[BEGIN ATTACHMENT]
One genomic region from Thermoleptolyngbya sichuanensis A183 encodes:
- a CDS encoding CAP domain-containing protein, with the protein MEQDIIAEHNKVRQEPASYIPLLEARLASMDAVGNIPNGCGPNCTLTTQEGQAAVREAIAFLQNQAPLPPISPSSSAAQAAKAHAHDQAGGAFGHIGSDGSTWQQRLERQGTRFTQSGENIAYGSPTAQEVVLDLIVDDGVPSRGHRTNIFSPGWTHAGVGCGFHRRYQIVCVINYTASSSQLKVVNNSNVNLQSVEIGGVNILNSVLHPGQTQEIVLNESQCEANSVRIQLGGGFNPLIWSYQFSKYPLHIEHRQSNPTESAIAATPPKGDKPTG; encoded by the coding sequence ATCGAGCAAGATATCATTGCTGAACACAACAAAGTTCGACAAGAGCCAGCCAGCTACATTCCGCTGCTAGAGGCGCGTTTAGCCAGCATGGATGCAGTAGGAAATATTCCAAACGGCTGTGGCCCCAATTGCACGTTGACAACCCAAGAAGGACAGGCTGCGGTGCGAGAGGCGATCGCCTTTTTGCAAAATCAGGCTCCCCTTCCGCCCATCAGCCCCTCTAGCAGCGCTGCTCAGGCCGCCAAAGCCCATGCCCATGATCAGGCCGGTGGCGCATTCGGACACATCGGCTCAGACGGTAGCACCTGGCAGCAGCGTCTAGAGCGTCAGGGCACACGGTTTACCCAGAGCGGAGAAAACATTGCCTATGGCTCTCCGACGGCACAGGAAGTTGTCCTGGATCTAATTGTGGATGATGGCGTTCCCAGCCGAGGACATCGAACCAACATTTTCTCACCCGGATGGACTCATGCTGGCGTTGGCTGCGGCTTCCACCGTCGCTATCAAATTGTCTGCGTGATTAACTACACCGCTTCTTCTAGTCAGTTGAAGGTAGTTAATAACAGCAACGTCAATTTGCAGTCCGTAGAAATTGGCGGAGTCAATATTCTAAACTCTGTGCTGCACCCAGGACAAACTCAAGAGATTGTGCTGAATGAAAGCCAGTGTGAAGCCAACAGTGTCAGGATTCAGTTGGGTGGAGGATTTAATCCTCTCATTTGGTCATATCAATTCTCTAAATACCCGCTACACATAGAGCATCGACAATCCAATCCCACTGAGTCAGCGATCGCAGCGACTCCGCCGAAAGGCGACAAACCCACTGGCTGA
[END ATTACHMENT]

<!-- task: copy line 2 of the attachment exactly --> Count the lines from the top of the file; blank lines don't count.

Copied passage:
- a CDS encoding CAP domain-containing protein, with the protein MEQDIIAEHNKVRQEPASYIPLLEARLASMDAVGNIPNGCGPNCTLTTQEGQAAVREAIAFLQNQAPLPPISPSSSAAQAAKAHAHDQAGGAFGHIGSDGSTWQQRLERQGTRFTQSGENIAYGSPTAQEVVLDLIVDDGVPSRGHRTNIFSPGWTHAGVGCGFHRRYQIVCVINYTASSSQLKVVNNSNVNLQSVEIGGVNILNSVLHPGQTQEIVLNESQCEANSVRIQLGGGFNPLIWSYQFSKYPLHIEHRQSNPTESAIAATPPKGDKPTG; encoded by the coding sequence ATCGAGCAAGATATCATTGCTGAACACAACAAAGTTCGACAAGAGCCAGCCAGCTACATTCCGCTGCTAGAGGCGCGTTTAGCCAGCATGGATGCAGTAGGAAATATTCCAAACGGCTGTGGCCCCAATTGCACGTTGACAACCCAAGAAGGACAGGCTGCGGTGCGAGAGGCGATCGCCTTTTTGCAAAATCAGGCTCCCCTTCCGCCCATCAGCCCCTCTAGCAGCGCTGCTCAGGCCGCCAAAGCCCATGCCCATGATCAGGCCGGTGGCGCATTCGGACACATCGGCTCAGACGGTAGCACCTGGCAGCAGCGTCTAGAGCGTCAGGGCACACGGTTTACCCAGAGCGGAGAAAACATTGCCTATGGCTCTCCGACGGCACAGGAAGTTGTCCTGGATCTAATTGTGGATGATGGCGTTCCCAGCCGAGGACATCGAACCAACATTTTCTCACCCGGATGGACTCATGCTGGCGTTGGCTGCGGCTTCCACCGTCGCTATCAAATTGTCTGCGTGATTAACTACACCGCTTCTTCTAGTCAGTTGAAGGTAGTTAATAACAGCAACGTCAATTTGCAGTCCGTAGAAATTGGCGGAGTCAATATTCTAAACTCTGTGCTGCACCCAGGACAAACTCAAGAGATTGTGCTGAATGAAAGCCAGTGTGAAGCCAACAGTGTCAGGATTCAGTTGGGTGGAGGATTTAATCCTCTCATTTGGTCATATCAATTCTCTAAATACCCGCTACACATAGAGCATCGACAATCCAATCCCACTGAGTCAGCGATCGCAGCGACTCCGCCGAAAGGCGACAAACCCACTGGCTGA